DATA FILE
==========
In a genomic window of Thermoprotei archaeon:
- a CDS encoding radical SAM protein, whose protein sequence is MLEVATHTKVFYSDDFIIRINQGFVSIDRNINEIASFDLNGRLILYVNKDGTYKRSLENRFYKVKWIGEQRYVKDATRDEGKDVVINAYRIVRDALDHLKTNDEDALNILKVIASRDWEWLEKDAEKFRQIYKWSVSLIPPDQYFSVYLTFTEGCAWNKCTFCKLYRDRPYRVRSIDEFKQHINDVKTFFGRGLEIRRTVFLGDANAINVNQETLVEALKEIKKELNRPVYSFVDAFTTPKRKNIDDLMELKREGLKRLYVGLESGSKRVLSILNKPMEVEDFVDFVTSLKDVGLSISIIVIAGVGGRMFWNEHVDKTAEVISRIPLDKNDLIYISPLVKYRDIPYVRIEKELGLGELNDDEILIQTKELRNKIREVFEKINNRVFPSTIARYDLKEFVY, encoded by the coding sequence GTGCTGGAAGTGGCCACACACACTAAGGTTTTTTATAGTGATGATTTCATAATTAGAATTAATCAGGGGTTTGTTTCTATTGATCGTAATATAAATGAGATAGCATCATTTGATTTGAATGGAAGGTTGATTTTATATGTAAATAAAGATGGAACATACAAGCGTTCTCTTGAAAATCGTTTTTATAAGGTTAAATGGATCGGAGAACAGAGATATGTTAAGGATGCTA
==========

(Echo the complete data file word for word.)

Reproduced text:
In a genomic window of Thermoprotei archaeon:
- a CDS encoding radical SAM protein, whose protein sequence is MLEVATHTKVFYSDDFIIRINQGFVSIDRNINEIASFDLNGRLILYVNKDGTYKRSLENRFYKVKWIGEQRYVKDATRDEGKDVVINAYRIVRDALDHLKTNDEDALNILKVIASRDWEWLEKDAEKFRQIYKWSVSLIPPDQYFSVYLTFTEGCAWNKCTFCKLYRDRPYRVRSIDEFKQHINDVKTFFGRGLEIRRTVFLGDANAINVNQETLVEALKEIKKELNRPVYSFVDAFTTPKRKNIDDLMELKREGLKRLYVGLESGSKRVLSILNKPMEVEDFVDFVTSLKDVGLSISIIVIAGVGGRMFWNEHVDKTAEVISRIPLDKNDLIYISPLVKYRDIPYVRIEKELGLGELNDDEILIQTKELRNKIREVFEKINNRVFPSTIARYDLKEFVY, encoded by the coding sequence GTGCTGGAAGTGGCCACACACACTAAGGTTTTTTATAGTGATGATTTCATAATTAGAATTAATCAGGGGTTTGTTTCTATTGATCGTAATATAAATGAGATAGCATCATTTGATTTGAATGGAAGGTTGATTTTATATGTAAATAAAGATGGAACATACAAGCGTTCTCTTGAAAATCGTTTTTATAAGGTTAAATGGATCGGAGAACAGAGATATGTTAAGGATGCTA